Standing with President George W. Bush, Rep. Porter Goss, R-Fla., addresses the media after the President nominated him to be the director of the CIA in the Rose Garden, Tuesday, Aug. 10, 2004.
White House Photo by Joyce Naltchayan
This is the real story of the summer -- not Karl Rove, not Cindy Sheehan, not a sideshow. The real story of the summer is how a commission, filled with highly intelligent people, could have missed so much.[emphasis added]-- Omissions in 9/11 Report Hamper Fight Aainst Trrorism, August 22, 2005 BY MARY LANEY, Chicago Sun TimesThis month has seen new revelations about intelligence gaps that could continue to be dangerous to all Americans. But beneath that troublesome surface lies some questionable goings on in the Bush administration of stonewalling and misdirection, alongside leaks and rumors.
In “Seeing What we want to See,” Terry McDermott, LA Times staff writer’s op-ed column claims that the “Able Danger” data mining expose is more of a rumormongering story full of holes. He shows that there are so many inconsistencies that Able Danger is not really an issue of CIA problems. He does conclude, however, that enough was known prior to 9/11 and is factually agreed to that something should be done to fix the intelligence gap:
Able Danger was a military intelligence unit set up by Special Operations Command in 1999. A year before the 9/11 attacks, Able Danger identified hijack leader Mohamed Atta and the other members of his cell. But Clinton administration officials stopped them -- three times -- from sharing this information with the FBI.
The problem was the order Clinton Deputy Attorney General Jamie Gorelick made forbidding intelligence operatives from sharing information with criminal investigators. (Gorelick later served as a 9/11 commission member.) Jack Kelly: Able Danger -- now they tell us, August 14, 2005,Pittsburgh Post-Gazette
Before the Able Danger business in mid-August, there was the Bush stonewall of 9/11 panelists seeking further information to voluntarily make sure the government was following up on their report’s recommendations.
Whatever the resolution of the Able Danger imbroglio, there were plenty of missed opportunities on the road to 9/11. German law enforcement knew in mid-1999 that Atta and Marwan al-Shehhi, another Sept. 11 hijacker, were acquaintances of an Al Qaeda recruiter. This information was passed on to the CIA. The name of a third hijacker, Ziad Jarrah, was given to U.S. intelligence agencies in early 2000 when he was interrogated at length as he passed through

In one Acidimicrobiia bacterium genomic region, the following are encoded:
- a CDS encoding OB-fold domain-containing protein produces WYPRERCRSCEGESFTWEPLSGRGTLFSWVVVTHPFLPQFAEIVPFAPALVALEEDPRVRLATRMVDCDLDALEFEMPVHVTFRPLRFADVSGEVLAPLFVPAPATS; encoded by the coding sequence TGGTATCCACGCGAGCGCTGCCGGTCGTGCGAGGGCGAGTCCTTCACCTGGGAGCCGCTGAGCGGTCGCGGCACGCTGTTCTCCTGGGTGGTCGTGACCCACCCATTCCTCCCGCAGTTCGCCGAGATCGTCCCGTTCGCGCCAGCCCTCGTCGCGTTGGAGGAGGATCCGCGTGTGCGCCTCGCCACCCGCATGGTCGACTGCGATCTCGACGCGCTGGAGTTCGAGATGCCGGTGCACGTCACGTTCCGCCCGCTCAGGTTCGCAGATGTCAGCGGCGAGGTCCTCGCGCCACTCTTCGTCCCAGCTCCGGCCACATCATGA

customs in the United Arab Emirates en route from Afghanistan to Germany. He told Emiratis he was going to the United States to become a pilot. The Emiratis say they passed this information to the Americans.
More famously, the CIA tracked two known Al Qaeda operatives through eight CIA stations from the Middle East to Malaysia, then somehow didn't notice as they walked onto a jetway and a plane bound for Los Angeles. We don't need to invent intelligence failures; we need to grapple with those that we already have.
The White House has failed to turn over any of the information requested by the 10 members of the disbanded Sept. 11 commission in their renewed, unofficial investigation into whether the government is doing enough to prevent terrorist attacks on American soil, commission members said. The members said that the
Bush administration's lack of cooperation was hindering a project that was otherwise nearly complete…
... "It's very disappointing," Kean said of the administration's failure to cooperate with the group. "All we're trying to do is make the public safer." --Bush aides stonewall Sept. 11 panelists Administration officials fail to turn over follow-up data Philip Shenon, New York Times Sunday, August 7, 2005
This gets curiouser and curiouser. What has the administration got to hide? Everyone already knows they lied to congress, the American people, and the world, in order to go to war in Iraq.
The latest CIA ineptitude came out today in the form of leaks to the AP about a report to Congress Tuesday urging Porter Goss, CIA head, to start disciplinary proceedings against several higher-ups, probably including former CIA Director “Iraq WMD Slam Dunk” George Tenet.
CIA Director Porter Goss must decide whether to heed the recommendation of his top watchdog to hold disciplinary reviews for former CIA Director George Tenet and other current and former officials who were involved in faulty intelligence efforts before the September 11 attacks. The proceedings, formally called an
accountability board, were recommended by the CIA inspector general, John Helgerson, The Associated Press learned late Thursday. It remains unclear how many people beyond Tenet are identified for the accountability boards in the highly classified report spanning hundreds of pages.--CNN.com August 26, 2005
It seems our government isn’t on the up and up with us, which in some cases of national security is OK. But based on these several news stories and the leaks of some classified information, there is a tendency to create rumors and start trouble where there wasn’t any before. And on a more sinister, cynical, paranoid vein of conspiracy and parallel realities, what do the administration higher-ups know, that they really don’t want us to know, that could be affecting each and every one of us, and not necessarily in a good way?
While our troops, money, and materiel stay in Iraq to “fight the war on terror,” terrorists could land on our doorsteps at any moment, without warning, because of the incompetent leadership and actions of the Bush regime. We the people are especially vulnerable right now, with no apparent opposition to Bush ready to offer an alternative. Indeed "This is the real story of the summer."